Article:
It was also lovely to meet some of the other award winners, and to wander around the very pretty village. I also went to my first Quaker Meeting on Sunday morning prior to the award ceremony, and thoroughly enjoyed it.

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Cork Short Story Festival and Other Bits and Pieces

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The Cork International Short Story Festival is coming soon — 19-23 September,  2012 – with some wonderful authors giving readings and workshops: Short Stories for Beginners with Nuala Ní Chonchúir, Advanced Short Story Writing with Éilís Ní Dhuibhne, Writing Flash Fiction with Tania Hershman, I plan to attend Tania’s workshop, hope to see you there!

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A short story of mine, “117 Days” has been selected by Beverly Lowry as the winner of the second annual bosque Fiction Prize. The award includes a $1000 cash honorarium as well as publication in the Fall 2012 issue of bosque this November. The prize is awarded by the ABQ Writers Co-op, a creative writing community in New Mexico. Beverly Lowry is the author of six novels and several works of nonfiction. She teaches writing at George Mason University.

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In addition to my volunteer work saving slow lorises, I am also fundraising to support animal rights volunteers in Bosnia, where the situation with stray and abused dogs and cats is very bad. I fundraise to help pay for food, veterinary care and medicines. If you can help or have any ideas of how to help, please go to In Memory of Vučko.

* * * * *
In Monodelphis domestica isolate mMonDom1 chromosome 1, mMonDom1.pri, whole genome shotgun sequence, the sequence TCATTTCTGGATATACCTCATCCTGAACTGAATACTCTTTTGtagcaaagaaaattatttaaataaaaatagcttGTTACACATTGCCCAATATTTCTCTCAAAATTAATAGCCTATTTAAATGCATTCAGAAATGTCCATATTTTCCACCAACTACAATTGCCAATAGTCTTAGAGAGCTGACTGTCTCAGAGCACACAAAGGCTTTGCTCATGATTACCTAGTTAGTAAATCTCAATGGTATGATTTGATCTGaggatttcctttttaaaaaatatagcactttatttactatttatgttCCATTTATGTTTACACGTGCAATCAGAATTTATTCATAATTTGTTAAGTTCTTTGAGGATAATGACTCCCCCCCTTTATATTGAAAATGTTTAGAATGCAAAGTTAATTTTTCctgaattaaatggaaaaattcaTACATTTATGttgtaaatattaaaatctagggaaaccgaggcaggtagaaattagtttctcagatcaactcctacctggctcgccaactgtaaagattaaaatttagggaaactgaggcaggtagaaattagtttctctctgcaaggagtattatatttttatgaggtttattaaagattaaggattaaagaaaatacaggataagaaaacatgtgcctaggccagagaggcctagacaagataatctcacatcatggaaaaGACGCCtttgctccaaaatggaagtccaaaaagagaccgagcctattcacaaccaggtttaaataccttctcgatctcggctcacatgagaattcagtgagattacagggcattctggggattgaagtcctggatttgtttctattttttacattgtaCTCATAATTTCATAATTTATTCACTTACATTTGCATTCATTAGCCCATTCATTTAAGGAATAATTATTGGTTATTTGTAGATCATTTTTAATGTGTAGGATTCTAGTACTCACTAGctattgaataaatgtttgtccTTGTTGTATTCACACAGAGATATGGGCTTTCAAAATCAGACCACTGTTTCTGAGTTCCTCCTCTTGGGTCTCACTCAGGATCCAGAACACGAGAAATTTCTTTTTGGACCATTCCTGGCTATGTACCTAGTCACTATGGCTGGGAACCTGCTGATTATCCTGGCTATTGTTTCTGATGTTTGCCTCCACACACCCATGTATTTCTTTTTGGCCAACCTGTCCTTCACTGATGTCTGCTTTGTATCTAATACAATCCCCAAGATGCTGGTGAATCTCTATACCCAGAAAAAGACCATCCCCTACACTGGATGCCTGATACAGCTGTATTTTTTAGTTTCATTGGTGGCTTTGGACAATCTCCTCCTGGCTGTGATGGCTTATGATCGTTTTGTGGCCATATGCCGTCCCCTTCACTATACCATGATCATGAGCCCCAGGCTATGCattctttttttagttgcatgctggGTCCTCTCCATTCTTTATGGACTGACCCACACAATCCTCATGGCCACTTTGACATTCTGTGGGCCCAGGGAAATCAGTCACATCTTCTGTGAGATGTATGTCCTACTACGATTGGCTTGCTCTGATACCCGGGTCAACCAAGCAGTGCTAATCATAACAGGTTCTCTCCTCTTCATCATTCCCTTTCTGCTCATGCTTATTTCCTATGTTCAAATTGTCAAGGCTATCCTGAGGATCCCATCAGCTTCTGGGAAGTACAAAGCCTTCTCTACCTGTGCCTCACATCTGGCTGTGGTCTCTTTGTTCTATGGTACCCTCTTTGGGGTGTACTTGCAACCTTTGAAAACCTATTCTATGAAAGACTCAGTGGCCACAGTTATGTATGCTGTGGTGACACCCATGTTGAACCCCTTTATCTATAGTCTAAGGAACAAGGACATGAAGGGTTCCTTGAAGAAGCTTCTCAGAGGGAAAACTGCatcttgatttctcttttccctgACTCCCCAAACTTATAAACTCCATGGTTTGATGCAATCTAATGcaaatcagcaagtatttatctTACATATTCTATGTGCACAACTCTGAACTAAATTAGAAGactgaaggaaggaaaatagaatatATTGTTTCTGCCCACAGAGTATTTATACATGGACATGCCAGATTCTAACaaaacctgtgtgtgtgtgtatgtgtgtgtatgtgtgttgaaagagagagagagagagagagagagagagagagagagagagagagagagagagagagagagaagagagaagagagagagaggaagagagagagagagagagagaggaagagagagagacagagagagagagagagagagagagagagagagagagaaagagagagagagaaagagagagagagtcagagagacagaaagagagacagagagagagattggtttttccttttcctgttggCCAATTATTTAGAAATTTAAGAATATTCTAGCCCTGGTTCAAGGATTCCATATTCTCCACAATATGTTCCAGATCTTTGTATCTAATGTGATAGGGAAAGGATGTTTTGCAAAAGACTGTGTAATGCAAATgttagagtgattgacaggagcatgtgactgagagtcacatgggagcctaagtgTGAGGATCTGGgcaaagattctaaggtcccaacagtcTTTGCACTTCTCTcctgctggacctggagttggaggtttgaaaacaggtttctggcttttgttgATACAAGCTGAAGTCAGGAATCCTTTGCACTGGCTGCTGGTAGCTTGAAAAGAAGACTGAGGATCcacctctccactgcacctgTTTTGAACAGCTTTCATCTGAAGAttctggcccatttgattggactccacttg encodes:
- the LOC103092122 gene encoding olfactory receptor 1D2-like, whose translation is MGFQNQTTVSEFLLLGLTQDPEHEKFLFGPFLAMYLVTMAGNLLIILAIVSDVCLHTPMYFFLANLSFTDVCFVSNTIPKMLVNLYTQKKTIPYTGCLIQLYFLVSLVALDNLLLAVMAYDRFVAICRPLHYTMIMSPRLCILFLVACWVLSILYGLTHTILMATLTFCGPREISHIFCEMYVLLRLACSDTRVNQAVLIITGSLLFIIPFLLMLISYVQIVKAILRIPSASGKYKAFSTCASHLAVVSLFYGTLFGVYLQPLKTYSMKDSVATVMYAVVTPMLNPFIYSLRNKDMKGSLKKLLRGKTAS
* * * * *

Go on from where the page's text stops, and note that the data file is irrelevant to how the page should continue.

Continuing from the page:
Sirenland 2012.. and catching up

positano_church_wb-225x300At the end of March, I returned to Sirenland, the writers conference in Positano, Italy. Last year I titled my blog “Sirenland – a writers conference in heaven,” and my opinion has not changed, in fact it was an even richer experience this second time around, perhaps because I spent (a little) less time with my mouth agape at the beauty of the view from my window…. and more time soaking up inspiration and ideas and support from the group.

What I find so remarkable is that both times I’ve attended, the organisers and the three workshop leaders are completely ‘available’, even outside of workshop time and the other events. And because no one else is staying at the hotel, it feels very cosy but with this lovely glow, since the Le Sirenuse, where the event is held is one of the most beautiful ’boutique’ hotels in the world.

I was in Dani Shapiro’s group this year and last year. She writes both memoir and fiction. I recently finished her memoir, “Slow Motion” and couldn’t put it down. She is a remarkable teacher and group leader, able to ‘evoke’ a whole novel from just 25 pages of submitted work, supporting the writer to find out where the strengths and weaknesses might be, and what to do about them. The quality of feedback from the other participants was, again, excellent.